The reopening of the UK economy is a good news story that we should all welcome, but employers and employees still need to tread carefully in the months ahead…
The pop icon Prince once sang of partying “like its 1999”. Twenty-one years after the millennium and I suspect that most of our ambitions are now a little less exciting, with just going out to meet friends and family like it was 2019 being the rather more modest goal.
And at long last a return to that normality seems within touching distance. Indeed the four devolved nations of the United Kingdom all appear to be proceeding serenely along the path to easing or removing COVID-19 restrictions in the weeks immediately ahead. And trials last week for rock concerts, business conferences, and sports events all suggest that we are moving in the right direction too.
The return to work
And of course the return to the physical workplace for many workers is now on the cards also.
The UK vaccination programme continues to reach more working-age adults each day, and more good news arrived last week with the confirmation that the vaccines are reducing transmission of COVID-19 as well as saving lives.
Both these facts suggest that the return to the physical workplace may perhaps represent fewer problems than businesses initially feared. Yet UK employers may still need to think very carefully about their return-to-work planning. Not least because there is no proof that the vaccine in isolation is going to be sufficient to beat COVID-19 and its many mutations.
For a reality check it is certainly worth looking beyond these shores, and at one of the very few nations of significant population size that has surpassed the vaccination numbers of the UK.
The South American nation of Chile has vaccination numbers recorded at 77.7 doses per 100 people, which is more than either the United Kingdom (75.0) or the USA (73.8) at the time of writing.* Yet despite this success Chile has recently experienced another major surge in COVID-19 infections and deaths, and new lockdowns and restrictions as a result.
So how has this happened, and how can UK based employers help avoid a repeat of the last 15 months of on-off restrictions that we have all experienced?
What’s gone wrong in Chile?
Of course it’s difficult to be entirely clear on the problems in Chile.
As well as the usual variance in population demographics and geographical differences, there is also the fact that the Chilean vaccination programme is centred on a vaccine developed in Beijing, which might perhaps be less effective than those used in the UK and USA. Or it may be that Chile has just been more exposed to new variants that are more resilient to the vaccine provided.
Yet there is a growing school of thought that the issue might be too heavy a reliance on Chile’s national vaccination programme to resolve the COVID-19 threat in isolation.
Human nature being what it is, it seems likely that once vaccinated the Chilean population perhaps became less fearful of the virus and less cautious as a result. So established measures to combat the virus spread (such as face coverings and social distancing) were forgotten by some, which in turn may have led to more transmission and a surge in cases as a result.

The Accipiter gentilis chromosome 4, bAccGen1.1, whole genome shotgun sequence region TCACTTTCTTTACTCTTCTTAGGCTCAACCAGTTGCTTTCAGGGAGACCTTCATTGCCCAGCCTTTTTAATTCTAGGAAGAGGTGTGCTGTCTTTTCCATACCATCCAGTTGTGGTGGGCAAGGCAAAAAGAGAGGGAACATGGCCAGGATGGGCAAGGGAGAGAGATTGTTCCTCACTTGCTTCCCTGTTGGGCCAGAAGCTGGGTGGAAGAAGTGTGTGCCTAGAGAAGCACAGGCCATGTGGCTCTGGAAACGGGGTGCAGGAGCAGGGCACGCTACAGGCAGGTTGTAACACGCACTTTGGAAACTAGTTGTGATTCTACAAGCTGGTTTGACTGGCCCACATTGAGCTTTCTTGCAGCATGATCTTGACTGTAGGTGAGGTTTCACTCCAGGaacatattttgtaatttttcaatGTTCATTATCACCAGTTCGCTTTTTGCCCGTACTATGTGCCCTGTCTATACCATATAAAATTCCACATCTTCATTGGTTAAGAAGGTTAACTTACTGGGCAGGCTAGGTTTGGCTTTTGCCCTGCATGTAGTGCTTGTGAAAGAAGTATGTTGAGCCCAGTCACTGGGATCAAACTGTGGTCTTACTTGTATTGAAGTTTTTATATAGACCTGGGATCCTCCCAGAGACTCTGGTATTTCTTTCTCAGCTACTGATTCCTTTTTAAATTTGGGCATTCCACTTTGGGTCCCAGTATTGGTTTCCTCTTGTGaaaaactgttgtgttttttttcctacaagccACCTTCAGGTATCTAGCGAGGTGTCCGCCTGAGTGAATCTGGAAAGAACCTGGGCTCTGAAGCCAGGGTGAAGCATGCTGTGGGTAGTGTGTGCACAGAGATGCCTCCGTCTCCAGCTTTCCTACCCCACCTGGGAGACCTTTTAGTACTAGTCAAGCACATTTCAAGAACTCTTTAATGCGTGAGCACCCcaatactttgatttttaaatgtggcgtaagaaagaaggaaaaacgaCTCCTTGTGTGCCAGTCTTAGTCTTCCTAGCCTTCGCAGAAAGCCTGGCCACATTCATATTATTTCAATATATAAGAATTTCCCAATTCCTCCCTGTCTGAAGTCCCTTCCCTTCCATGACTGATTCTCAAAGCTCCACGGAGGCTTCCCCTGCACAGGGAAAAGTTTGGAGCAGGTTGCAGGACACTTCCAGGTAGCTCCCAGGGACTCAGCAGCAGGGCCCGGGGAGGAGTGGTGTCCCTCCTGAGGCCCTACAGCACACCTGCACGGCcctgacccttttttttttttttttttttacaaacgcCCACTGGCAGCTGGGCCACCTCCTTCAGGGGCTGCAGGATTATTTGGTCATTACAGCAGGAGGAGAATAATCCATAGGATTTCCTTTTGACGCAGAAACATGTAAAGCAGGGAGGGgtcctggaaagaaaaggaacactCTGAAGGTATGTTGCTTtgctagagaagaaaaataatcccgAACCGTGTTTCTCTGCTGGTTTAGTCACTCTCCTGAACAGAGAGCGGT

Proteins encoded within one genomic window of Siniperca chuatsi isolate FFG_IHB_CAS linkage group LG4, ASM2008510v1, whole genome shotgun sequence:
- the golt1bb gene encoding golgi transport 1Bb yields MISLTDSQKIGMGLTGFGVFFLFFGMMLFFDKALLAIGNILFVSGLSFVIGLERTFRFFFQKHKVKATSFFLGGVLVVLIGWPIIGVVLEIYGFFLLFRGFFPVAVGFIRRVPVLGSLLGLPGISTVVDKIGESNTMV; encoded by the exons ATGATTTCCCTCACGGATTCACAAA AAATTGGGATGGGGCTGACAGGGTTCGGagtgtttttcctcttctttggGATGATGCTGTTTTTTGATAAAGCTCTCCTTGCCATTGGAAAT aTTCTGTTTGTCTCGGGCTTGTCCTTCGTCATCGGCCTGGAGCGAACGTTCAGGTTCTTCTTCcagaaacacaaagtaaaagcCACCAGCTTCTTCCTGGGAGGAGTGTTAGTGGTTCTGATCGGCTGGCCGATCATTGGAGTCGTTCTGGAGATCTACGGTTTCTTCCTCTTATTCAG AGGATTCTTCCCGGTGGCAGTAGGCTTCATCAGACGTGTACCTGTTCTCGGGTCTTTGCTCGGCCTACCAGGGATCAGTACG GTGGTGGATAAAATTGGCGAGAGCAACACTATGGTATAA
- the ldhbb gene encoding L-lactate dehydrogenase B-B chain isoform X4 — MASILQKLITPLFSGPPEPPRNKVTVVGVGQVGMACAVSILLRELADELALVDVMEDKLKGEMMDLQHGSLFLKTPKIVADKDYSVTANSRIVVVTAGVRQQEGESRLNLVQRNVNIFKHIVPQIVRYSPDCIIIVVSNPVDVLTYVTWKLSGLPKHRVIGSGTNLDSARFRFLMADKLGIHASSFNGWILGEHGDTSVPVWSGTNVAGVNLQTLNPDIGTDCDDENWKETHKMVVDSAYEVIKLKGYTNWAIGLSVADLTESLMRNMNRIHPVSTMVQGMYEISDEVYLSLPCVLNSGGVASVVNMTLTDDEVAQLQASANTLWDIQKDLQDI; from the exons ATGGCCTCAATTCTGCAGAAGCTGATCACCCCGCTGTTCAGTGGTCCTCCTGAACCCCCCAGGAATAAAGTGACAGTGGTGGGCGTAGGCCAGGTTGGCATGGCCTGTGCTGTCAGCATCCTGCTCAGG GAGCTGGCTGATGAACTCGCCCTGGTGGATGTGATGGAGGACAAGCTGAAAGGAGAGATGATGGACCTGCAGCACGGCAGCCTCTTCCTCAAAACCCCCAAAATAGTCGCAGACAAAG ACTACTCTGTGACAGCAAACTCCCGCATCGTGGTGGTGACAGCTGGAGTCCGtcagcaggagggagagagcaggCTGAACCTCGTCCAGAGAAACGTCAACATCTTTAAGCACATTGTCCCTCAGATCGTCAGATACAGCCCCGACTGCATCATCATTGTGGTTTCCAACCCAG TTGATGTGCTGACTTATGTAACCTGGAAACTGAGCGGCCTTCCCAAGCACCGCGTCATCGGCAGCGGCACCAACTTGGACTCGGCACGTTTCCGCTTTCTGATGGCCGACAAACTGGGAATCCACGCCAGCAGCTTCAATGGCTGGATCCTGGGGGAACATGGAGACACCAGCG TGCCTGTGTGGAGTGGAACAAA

So the reality is that UK employers and employees shouldn’t wholly rely on the vaccination programme. Until the virus is completely supressed worldwide there will remain a significant risk of resurgence, so it’s vital that employers and their employees don’t lower their guard too far in the months ahead.
And, again, a look overseas may prove instructive here. It is now well documented that many Asian nations have recorded far fewer deaths than their European counterparts. In particular I would highlight Japan – a nation of similar size and wealth to the UK (and an island nation too) – which has recorded around 10,000 deaths compared to the UK’s 127,000. And neighbouring South Korea has fewer than 2,000 COVID-19 deaths despite a population of more than 50 million.
These stark differences might well be as a direct result of the experience that both nations gained in responding to recent health epidemics that failed to reach European shores. Combating threats such as SARS and MERS has doubtless provided businesses and the wider population with an inherent awareness of the right things to do when facing such a situation. As a result the population is perhaps more prepared to quickly adopt simple and inexpensive measures (such as mask wearing) that might make a very big difference to transmission rates.
More than vaccinations
So it is important to accept that the vaccination programme in isolation might not be enough to protect the UK, its businesses, and its workers unless other measures are adopted too.
As I outlined in this article in January, I would strongly encourage employers to go beyond the minimum COVID-19 secure policy suggested by the government, and instead introduce a more robust policy that reflects the needs of your workplace and your particular employee population. This can then be deployed quickly in response to a resurgence of COVID-19, or indeed any (as yet unknown) infectious health threat of the future too.
So I would urge employers to hope for the best, but continue to plan for the worst.
After all, we all want to party like its 1999 again, and the best way to do that is to control and contain COVID-19 in 2021 and beyond.
About the author
Steve Herbert, our regular columnist, is Head of Benefits Strategy at Howden Employee Benefits & Wellbeing
*BBC news website 04/05/21